Solar water heating research by The Pew Charitable Trust into the green economy in North America shows that, despite minimal investment, the emerging clean energy economy in that country has grown considerably and in doing so, has engaged a wide variety of workers and generated new industries.
Indeed, in California, jobs in the green sector grew over three times faster than total employment in California in 2009. The rate of growth of green jobs in that state has been similar to that of software jobs since 2005.
Irvan Damon, who previously represented the Sustainable Energy Society of Southern Africa (SESSA) says Government’s green economy drive coincides with the ‘green collar’ job sentiments expressed by The Pew Charitable Trust. In 2011 Zuma announced: “Research has indicated that we can create jobs in six priority areas. These are infrastructure development, agriculture, mining and beneficiation, manufacturing, the green economy and tourism. We cannot create these jobs alone. We have to work with business, labour and the community constituencies.”
Damon agrees with Zuma. He believes that the green economy should not stand alone but rather be integrated into the other five sectors mentioned. “Zuma’s remarks have highlighted the green economy as a priority area and put it firmly on the national agenda,” says Damon. “Between 1998 and 2007, green jobs grew at a faster rate than overall jobs; that’s 9.1 percent versus 3.7 percent.
“Locally, Eskom’s solar geyser rebate programme has already created many permanent green collar jobs since it started in 2008 and will have created many more by 2013/14 as it approaches its target of having installed one million solar water heating systems.”
Lending credence to Damon’s comments are the findings of the University of Massachusetts. According to the university, clean-energy investments create more job opportunities than spending on fossil fuels, across all levels of skill and education. In fact, they concluded that the largest benefits will accrue to workers with relatively low educational credentials.
Additionally, the research and analysis presented in the university’s report - ‘How Clean Energy Policies Can Fight Poverty and Raise Living Standards in the United States’ - showed that a high proportion of the jobs generated by clean-energy investments should offer good opportunities for advancement through training programs and that newly employed low-income workers will find new opportunities to uplift themselves and their families out of poverty.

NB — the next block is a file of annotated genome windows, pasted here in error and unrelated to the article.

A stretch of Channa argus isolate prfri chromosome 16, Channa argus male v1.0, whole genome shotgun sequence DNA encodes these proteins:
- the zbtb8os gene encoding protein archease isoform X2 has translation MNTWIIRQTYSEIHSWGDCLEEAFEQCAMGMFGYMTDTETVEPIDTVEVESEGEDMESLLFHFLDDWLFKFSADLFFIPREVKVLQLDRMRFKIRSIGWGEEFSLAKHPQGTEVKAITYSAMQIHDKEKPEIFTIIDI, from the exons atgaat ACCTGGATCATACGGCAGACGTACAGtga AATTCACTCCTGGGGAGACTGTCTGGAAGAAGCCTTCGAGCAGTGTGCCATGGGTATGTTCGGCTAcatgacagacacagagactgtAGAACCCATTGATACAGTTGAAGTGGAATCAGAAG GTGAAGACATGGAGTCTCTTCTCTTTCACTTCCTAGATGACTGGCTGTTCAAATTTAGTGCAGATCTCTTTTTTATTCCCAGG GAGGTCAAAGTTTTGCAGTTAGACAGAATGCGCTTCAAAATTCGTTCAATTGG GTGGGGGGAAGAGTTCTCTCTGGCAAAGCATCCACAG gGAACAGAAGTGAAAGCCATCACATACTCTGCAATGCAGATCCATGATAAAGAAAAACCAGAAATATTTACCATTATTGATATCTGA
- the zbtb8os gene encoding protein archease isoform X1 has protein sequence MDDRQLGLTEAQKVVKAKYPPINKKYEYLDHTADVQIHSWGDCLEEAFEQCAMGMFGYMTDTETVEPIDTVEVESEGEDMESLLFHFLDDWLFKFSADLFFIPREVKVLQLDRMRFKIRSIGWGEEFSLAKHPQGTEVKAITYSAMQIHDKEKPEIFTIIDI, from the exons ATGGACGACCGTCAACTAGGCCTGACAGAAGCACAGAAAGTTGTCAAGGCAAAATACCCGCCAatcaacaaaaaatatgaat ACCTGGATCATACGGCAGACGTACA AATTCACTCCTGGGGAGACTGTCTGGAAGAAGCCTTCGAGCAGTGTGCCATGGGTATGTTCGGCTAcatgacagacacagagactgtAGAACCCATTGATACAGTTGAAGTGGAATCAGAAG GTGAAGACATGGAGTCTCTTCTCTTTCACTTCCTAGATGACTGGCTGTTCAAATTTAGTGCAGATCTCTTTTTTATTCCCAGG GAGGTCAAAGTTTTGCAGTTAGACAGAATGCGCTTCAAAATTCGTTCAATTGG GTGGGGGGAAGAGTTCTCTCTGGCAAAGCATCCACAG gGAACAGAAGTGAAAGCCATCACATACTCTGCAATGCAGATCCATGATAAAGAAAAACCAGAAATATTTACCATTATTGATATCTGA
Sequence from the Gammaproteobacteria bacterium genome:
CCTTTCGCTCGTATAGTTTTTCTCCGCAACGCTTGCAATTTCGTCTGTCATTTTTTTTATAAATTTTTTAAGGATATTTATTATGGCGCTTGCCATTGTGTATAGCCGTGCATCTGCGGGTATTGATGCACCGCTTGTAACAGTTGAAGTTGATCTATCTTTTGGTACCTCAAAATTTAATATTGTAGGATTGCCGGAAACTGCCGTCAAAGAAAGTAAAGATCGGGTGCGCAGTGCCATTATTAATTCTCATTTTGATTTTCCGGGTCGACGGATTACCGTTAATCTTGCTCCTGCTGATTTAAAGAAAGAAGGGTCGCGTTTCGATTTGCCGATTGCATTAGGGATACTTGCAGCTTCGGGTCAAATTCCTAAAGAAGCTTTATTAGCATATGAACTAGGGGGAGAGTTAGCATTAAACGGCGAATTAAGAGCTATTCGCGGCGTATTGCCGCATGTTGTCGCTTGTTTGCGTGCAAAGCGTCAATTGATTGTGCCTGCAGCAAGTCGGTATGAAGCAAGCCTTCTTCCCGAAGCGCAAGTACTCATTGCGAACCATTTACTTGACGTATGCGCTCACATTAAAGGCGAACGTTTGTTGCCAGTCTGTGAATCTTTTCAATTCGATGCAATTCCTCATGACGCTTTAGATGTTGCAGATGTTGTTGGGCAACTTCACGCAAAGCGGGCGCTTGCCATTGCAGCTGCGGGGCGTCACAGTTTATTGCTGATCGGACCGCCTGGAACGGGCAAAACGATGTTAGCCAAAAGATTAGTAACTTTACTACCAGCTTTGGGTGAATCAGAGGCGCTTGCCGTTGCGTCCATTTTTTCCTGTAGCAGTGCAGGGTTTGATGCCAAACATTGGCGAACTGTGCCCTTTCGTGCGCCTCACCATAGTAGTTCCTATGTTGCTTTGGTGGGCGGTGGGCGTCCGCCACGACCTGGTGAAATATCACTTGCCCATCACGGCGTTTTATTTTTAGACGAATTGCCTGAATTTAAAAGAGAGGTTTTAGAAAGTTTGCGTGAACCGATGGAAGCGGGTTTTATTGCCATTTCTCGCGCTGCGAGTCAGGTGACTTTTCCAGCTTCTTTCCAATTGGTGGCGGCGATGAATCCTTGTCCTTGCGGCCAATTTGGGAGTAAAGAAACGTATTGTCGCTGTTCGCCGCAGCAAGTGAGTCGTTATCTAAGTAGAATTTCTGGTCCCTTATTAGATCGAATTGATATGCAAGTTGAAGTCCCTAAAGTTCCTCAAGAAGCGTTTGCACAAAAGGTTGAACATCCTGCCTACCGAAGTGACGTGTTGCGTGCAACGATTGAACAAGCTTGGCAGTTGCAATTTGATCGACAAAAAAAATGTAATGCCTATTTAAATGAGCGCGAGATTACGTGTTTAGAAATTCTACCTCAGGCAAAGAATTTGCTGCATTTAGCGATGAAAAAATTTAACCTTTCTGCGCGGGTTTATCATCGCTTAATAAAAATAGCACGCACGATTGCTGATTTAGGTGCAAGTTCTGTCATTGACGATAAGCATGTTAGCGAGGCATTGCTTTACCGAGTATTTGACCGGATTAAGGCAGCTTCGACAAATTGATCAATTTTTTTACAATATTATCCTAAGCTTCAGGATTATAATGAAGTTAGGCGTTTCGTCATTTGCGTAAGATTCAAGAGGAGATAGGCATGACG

Damon adds that specifically, of the 1,7 million net increase in job creation spurred by clean-energy investments of about $150 billion in America per year, roughly 870 000 of the newly available jobs would be accessible to workers with high school degrees or less.
“That’s good news for South Africa where, according to Stats SA, 4, 1 million people were unemployed at the end of 2010 which equates to about 24 percent of the country’s total population. It’s particularly good news for South Africa’s youth who, says trade union Solidarity, will join the ranks of the unemployed at a rate of six for every 10 matriculants in 2011.
“It’s a no-brainer and ‘solar makes cents’. South Africa needs jobs; the green economy is delivering them ahead of other sectors in many countries around the world. Let’s replicate that success here by investing in the green economy. More to the point, South Africa must embrace another form of empowerment, that of ‘green economic empowerment’.”
Damon explains that this type of economic empowerment will create green collar jobs which will ensure South Africa can become more competitive in the low carbon technology and services sector, whilst supporting the country’s low-carbon growth trajectory. He says that green collar jobs also play a key role in supporting South Africa’s commitment of reducing the country’s carbon footprint by 34 percent by 2020 which was announced at Copenhagen in 2009.
He adds that Government should mandate a minimal set of greening skills and technology and that where developers and contractors have prioritised green skills and low carbon technologies, like solar water heating for instance, these entities should be rewarded and bumped up the tender process.
“But, you needn’t take my word for it. The green economy – or green collar job creation – has attracted the attention of South Africa’s Economic Development Minister, Ebrahim Patel who unveiled a R25bn green orientated investment by the Industrial Development Corporation (IDC) in 2011. This investment should create tens of thousands of green collar jobs over the next five years and go a long way to delivering on Government’s jobs promise,” concludes Damon.